by Art Kelly
1. The Washington state caucus on Saturday and the 10 Super Tuesday primaries may clarify the GOP presidential race.
With a big win in Arizona and a narrow win in Michigan, Mitt Romney has, for the moment, re-gained his status as the frontrunner.
But as Reince Priebus, Chairman of the Republican National Committee, told CBS, "Obviously, this is fluid. A day feels like a week and a week feels like a month."
Noting that states will start awarding their delegates on a winner-take-all basis in April, Priebus believes the party's presidential nominee will be determined no later than May.
Here are the results of this year's primaries in Arizona and Michigan, with the 2008 results listed for comparison, as compiled by the New York Times:
216,805 (47.3%) Mitt Romney
122,088 (26.6%) Rick Santorum
74,110 (16.2%) Newt Gingrich
38,753 ( 8.5%) Ron Paul
6,875 ( 1.5%) Others
255,197 (47.2%) John McCain
186,838 (34.5%) Mitt Romney
48,849 ( 9.0%) Mike Huckabee
22,692 ( 4.2%) Ron Paul
13,658 ( 2.5%) Rudy Giuliani
9,492 ( 1.8%) Fred Thompson
4,309 ( 0.8%) Others
Interestingly, the percentages for Romney in 2012 and McCain in 2008 were almost identical.
But Romney gained 29,967 more votes and 12.8 more percentage points in 2012 over 2008.
And Paul picked up 16,061 additional votes and 4.3 additional percentage points this year from last time.
409,899 (41.1%) Romney
377,521 (37.9%) Santorum
115,712 (11.6%) Paul
65,016 ( 6.5%) Gingrich
29,024 ( 2.9%) Others & Uncommitted
338,316 (38.9%) Romney
257,985 (29.7%) McCain
139,764 (16.1%) Huckabee
54,475 ( 6.3%) Paul
32,159 ( 3.7%) Thompson
24,725 ( 2.8%) Giuliani
21,745 ( 2.5%) Others & Uncommitted
Romney received 71,583 more votes and 2.2 more percentage points in 2012 than he did in 2008.
Paul received 61,237 more votes and 5.3 more percentage points this year than he did last time.
Romney won all 29 delegates in Arizona, while the 30 delegates in Michigan were split exactly even, 15 each, between Santorum and Romney.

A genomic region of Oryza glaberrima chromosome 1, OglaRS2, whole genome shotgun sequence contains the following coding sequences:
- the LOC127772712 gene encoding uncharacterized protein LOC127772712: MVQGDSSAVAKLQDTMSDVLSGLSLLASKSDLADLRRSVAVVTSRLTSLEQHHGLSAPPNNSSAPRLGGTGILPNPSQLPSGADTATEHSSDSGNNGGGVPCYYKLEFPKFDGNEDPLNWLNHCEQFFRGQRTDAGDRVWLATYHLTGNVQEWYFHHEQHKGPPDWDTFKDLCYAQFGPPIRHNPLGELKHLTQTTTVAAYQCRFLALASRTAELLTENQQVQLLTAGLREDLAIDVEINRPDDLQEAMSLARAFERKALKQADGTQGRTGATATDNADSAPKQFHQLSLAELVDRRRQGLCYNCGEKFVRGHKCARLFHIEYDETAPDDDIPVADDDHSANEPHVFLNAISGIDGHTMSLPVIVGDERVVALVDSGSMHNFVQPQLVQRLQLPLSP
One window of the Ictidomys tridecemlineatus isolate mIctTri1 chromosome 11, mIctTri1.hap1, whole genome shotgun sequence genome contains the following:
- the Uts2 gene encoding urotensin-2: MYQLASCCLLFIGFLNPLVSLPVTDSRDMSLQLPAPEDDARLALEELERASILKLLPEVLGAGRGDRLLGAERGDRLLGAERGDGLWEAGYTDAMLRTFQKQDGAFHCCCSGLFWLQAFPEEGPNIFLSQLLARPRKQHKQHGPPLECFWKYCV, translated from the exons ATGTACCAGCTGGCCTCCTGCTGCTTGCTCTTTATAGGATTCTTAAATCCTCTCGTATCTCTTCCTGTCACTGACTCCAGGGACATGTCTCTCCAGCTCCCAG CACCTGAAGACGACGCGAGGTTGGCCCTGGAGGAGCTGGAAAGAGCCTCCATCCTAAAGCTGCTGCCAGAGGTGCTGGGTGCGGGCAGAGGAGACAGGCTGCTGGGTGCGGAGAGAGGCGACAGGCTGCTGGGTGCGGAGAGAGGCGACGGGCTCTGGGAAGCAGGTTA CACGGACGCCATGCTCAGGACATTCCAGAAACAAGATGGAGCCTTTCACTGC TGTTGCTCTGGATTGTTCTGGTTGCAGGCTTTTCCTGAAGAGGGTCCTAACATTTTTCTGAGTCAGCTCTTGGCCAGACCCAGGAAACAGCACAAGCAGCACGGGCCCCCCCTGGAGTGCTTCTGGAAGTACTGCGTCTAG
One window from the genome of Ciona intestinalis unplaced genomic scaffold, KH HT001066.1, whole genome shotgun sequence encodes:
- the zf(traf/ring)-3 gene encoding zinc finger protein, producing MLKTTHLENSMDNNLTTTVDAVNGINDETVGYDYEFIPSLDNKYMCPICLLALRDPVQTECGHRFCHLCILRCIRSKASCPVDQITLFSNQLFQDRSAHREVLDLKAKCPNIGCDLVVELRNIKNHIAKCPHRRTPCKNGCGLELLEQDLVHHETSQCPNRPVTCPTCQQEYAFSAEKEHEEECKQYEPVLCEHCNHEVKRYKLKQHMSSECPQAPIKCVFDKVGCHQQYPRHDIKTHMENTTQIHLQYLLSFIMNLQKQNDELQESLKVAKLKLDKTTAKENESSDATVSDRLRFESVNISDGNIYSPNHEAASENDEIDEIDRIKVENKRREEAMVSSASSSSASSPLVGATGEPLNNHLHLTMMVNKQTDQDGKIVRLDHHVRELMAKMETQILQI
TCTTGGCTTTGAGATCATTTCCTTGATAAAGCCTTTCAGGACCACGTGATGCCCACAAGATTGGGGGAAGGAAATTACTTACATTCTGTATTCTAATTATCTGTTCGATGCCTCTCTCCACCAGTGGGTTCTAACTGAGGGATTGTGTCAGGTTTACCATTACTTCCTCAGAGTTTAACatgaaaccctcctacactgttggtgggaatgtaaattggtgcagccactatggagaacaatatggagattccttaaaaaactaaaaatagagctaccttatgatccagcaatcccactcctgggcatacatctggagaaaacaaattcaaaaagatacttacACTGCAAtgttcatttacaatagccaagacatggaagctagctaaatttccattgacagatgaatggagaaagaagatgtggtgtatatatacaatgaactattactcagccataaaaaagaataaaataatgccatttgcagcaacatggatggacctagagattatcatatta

With 1,144 delegates needed to win the nomination, here are the current totals, according to the Real Clear Politics website:
And here is the popular vote from all the primaries and caucuses, as tallied by Wikipedia:
1,748,647 (41.5%) Romney
978,021 (23.2%) Gingrich
931,726 (22.1%) Santorum
462,699 (11.0%) Paul
97,125 ( 2.1%) Others
With 4,218,218 votes cast so far, the Washington Post's Chris Cillizza lists five lessons that have been learned. Part of his interesting analysis states:
"It's now clear Romney is simply never going to be the choice of conservatives… Romney isn't the first (or often even second) choice for many conservatives. But what's kept him at the front of pack in the race to date is that Republican voters badly want to beat President Obama and believe Romney is the best able to do so. It's not that they like Romney so much (they don't), it's that they loathe President Obama far more."
What's next on the schedule are the non-binding Washington (state) caucuses on Saturday, March 3, which Joel Connelly of the Seattle Post Intelligencer notes "can be crazy."
Connelly writes, "Mitt Romney owns the Republican establishment, what there is of it in a state carried by Democrats in six consecutive presidential elections and seven straight elections for Governor." He adds that Ron Paul has drawn big crowds in recent rallies in Vancouver and Sea-Tac.
March 6 is Super Tuesday with primaries in Georgia, Ohio, Tennessee, Virginia, Oklahoma, Massachusetts, Idaho, North Dakota, Alaska, and Vermont.
In a chart, the Washington Times listed the most recent polling data that is available for these states.
Follow Art Kelly on Twitter @ArthurKellyJr
Follow Richard Viguerie on Twitter @RichardViguerie